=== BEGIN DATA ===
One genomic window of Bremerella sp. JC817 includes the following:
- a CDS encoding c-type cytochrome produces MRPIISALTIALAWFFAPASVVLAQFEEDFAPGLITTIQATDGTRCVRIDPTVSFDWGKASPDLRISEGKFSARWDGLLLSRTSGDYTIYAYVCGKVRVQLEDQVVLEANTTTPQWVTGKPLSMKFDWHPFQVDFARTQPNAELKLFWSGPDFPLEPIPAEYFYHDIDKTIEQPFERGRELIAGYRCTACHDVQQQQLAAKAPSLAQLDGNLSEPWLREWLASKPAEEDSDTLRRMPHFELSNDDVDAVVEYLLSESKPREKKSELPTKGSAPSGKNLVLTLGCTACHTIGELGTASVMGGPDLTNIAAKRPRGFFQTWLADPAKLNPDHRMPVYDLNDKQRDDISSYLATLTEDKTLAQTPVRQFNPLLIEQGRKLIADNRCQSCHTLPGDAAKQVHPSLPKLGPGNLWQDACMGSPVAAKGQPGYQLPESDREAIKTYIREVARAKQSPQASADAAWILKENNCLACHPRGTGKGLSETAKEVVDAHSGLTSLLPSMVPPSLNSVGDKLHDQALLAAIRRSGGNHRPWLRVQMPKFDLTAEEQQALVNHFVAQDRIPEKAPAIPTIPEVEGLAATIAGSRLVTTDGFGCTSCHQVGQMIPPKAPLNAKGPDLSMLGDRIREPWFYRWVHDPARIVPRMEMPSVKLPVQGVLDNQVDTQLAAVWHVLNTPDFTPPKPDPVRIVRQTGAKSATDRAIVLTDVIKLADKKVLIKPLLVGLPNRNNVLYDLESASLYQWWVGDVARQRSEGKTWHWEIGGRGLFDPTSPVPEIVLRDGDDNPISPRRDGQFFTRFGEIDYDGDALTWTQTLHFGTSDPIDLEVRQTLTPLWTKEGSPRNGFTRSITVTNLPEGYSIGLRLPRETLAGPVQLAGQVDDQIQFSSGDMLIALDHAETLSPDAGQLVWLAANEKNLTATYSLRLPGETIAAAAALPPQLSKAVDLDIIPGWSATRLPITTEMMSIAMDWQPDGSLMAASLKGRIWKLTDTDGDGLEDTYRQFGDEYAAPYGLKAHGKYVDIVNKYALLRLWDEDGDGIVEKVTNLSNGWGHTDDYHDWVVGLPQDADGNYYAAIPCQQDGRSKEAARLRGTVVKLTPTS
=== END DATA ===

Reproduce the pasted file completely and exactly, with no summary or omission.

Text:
One genomic window of Bremerella sp. JC817 includes the following:
- a CDS encoding c-type cytochrome produces MRPIISALTIALAWFFAPASVVLAQFEEDFAPGLITTIQATDGTRCVRIDPTVSFDWGKASPDLRISEGKFSARWDGLLLSRTSGDYTIYAYVCGKVRVQLEDQVVLEANTTTPQWVTGKPLSMKFDWHPFQVDFARTQPNAELKLFWSGPDFPLEPIPAEYFYHDIDKTIEQPFERGRELIAGYRCTACHDVQQQQLAAKAPSLAQLDGNLSEPWLREWLASKPAEEDSDTLRRMPHFELSNDDVDAVVEYLLSESKPREKKSELPTKGSAPSGKNLVLTLGCTACHTIGELGTASVMGGPDLTNIAAKRPRGFFQTWLADPAKLNPDHRMPVYDLNDKQRDDISSYLATLTEDKTLAQTPVRQFNPLLIEQGRKLIADNRCQSCHTLPGDAAKQVHPSLPKLGPGNLWQDACMGSPVAAKGQPGYQLPESDREAIKTYIREVARAKQSPQASADAAWILKENNCLACHPRGTGKGLSETAKEVVDAHSGLTSLLPSMVPPSLNSVGDKLHDQALLAAIRRSGGNHRPWLRVQMPKFDLTAEEQQALVNHFVAQDRIPEKAPAIPTIPEVEGLAATIAGSRLVTTDGFGCTSCHQVGQMIPPKAPLNAKGPDLSMLGDRIREPWFYRWVHDPARIVPRMEMPSVKLPVQGVLDNQVDTQLAAVWHVLNTPDFTPPKPDPVRIVRQTGAKSATDRAIVLTDVIKLADKKVLIKPLLVGLPNRNNVLYDLESASLYQWWVGDVARQRSEGKTWHWEIGGRGLFDPTSPVPEIVLRDGDDNPISPRRDGQFFTRFGEIDYDGDALTWTQTLHFGTSDPIDLEVRQTLTPLWTKEGSPRNGFTRSITVTNLPEGYSIGLRLPRETLAGPVQLAGQVDDQIQFSSGDMLIALDHAETLSPDAGQLVWLAANEKNLTATYSLRLPGETIAAAAALPPQLSKAVDLDIIPGWSATRLPITTEMMSIAMDWQPDGSLMAASLKGRIWKLTDTDGDGLEDTYRQFGDEYAAPYGLKAHGKYVDIVNKYALLRLWDEDGDGIVEKVTNLSNGWGHTDDYHDWVVGLPQDADGNYYAAIPCQQDGRSKEAARLRGTVVKLTPTS